Here’s What Every Homeschooling Parent NEEDS to Know

Learning the history of public education will change the way you homeschool.

Learning the history of public education will change the way you homeschool.

In this day and age, coming across homeschooling advice is as easy as the press of a button.

While tons of useful guidance of all kinds is available, there’s one thing I haven’t seen mentioned thus far. I’m going to tackle it today because I believe it can be vital to the well-being of any homeschool, and it’s something that I don’t think a lot of people give much thought to.

Okay, here goes. 

The one thing that all homeschool parents should do but often fail to is this:

Research the history of public education.

Study the history of compulsory schooling.

I know it seems counterintuitive because, well, what could possibly be the point? Why is that even necessary if your kids won’t be going there to begin with?

Believe it or not, there are a lot of reasons, many of which I’m going to address here today.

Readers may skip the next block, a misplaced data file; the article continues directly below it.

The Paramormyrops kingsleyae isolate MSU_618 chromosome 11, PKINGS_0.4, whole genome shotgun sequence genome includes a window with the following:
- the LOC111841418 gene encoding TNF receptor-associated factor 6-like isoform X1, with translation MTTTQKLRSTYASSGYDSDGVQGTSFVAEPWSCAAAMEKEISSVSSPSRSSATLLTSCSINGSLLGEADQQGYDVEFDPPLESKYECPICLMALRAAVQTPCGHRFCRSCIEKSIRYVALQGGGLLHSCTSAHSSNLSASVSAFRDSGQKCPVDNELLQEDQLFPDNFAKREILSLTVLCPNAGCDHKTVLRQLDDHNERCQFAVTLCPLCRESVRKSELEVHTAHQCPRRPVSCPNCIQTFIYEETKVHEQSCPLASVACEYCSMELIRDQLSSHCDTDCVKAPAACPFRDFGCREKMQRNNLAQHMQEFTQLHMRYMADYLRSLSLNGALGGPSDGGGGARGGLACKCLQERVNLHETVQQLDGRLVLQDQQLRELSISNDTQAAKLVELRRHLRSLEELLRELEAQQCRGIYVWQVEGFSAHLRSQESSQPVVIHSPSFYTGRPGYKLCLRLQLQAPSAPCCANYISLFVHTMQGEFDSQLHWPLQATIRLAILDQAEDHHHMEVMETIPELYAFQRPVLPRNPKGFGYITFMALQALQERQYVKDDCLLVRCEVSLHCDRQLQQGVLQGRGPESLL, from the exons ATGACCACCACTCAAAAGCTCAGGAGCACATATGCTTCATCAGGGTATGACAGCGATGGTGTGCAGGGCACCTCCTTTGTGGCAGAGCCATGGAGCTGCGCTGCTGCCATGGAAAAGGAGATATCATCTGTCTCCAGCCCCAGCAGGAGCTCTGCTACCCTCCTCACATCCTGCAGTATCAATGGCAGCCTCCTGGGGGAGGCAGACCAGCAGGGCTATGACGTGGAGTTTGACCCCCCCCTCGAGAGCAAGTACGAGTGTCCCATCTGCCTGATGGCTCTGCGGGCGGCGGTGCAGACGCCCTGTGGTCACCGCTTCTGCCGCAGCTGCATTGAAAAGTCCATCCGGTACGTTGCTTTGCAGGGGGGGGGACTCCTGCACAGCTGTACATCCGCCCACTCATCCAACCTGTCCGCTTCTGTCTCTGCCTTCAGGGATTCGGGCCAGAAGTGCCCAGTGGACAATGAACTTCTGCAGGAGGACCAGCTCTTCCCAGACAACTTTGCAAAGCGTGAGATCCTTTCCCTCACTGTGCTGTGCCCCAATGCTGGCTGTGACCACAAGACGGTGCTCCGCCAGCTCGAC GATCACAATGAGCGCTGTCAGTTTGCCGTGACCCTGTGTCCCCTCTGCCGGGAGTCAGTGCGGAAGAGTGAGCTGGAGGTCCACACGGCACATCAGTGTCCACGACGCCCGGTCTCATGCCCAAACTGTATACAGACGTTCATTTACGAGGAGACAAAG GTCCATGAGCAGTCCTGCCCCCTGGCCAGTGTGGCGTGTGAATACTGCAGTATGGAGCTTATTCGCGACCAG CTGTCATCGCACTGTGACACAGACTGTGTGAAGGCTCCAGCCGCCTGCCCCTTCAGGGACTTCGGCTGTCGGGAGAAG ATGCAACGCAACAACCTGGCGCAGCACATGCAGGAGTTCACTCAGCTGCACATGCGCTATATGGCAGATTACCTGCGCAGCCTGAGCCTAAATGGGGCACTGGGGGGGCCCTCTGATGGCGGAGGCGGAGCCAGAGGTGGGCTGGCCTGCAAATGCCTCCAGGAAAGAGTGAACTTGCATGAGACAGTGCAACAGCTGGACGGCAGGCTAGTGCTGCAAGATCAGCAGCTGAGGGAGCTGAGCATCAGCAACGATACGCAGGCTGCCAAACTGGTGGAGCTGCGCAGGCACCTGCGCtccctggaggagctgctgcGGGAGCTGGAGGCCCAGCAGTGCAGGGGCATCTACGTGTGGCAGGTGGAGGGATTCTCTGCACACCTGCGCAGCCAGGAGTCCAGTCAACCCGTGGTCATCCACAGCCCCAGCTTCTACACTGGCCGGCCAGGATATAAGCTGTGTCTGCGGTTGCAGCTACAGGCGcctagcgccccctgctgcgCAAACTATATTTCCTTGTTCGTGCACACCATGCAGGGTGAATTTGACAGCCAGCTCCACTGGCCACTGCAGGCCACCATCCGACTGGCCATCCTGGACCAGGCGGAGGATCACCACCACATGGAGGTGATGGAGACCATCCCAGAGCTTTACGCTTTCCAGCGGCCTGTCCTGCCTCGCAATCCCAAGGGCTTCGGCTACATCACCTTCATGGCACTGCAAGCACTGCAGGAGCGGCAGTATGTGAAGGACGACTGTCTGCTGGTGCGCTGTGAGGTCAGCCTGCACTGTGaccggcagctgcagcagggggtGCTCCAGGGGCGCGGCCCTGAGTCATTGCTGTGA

First of all, though, you need to let go of the assumption that compulsory school laws were passed for noble purposes.

They weren’t. The history of public schools is filled with dark and nefarious characters who had no interest in educating the populace.

School was never intended to make people smarter.

I cannot emphasize that truth to you enough.

Rather than going into the full history of it today, however, I am leaving it to you to look into it and find out what you can because it is so important that you see this for yourself.

You see, if there’s one thing that many, many homeschool parents lack, it’s confidence in themselves. Much of this is brought on through (either consciously or subconsciously) feeling inadequate when compared with traditional school. It’s hard to go against a system that has been in place for generations.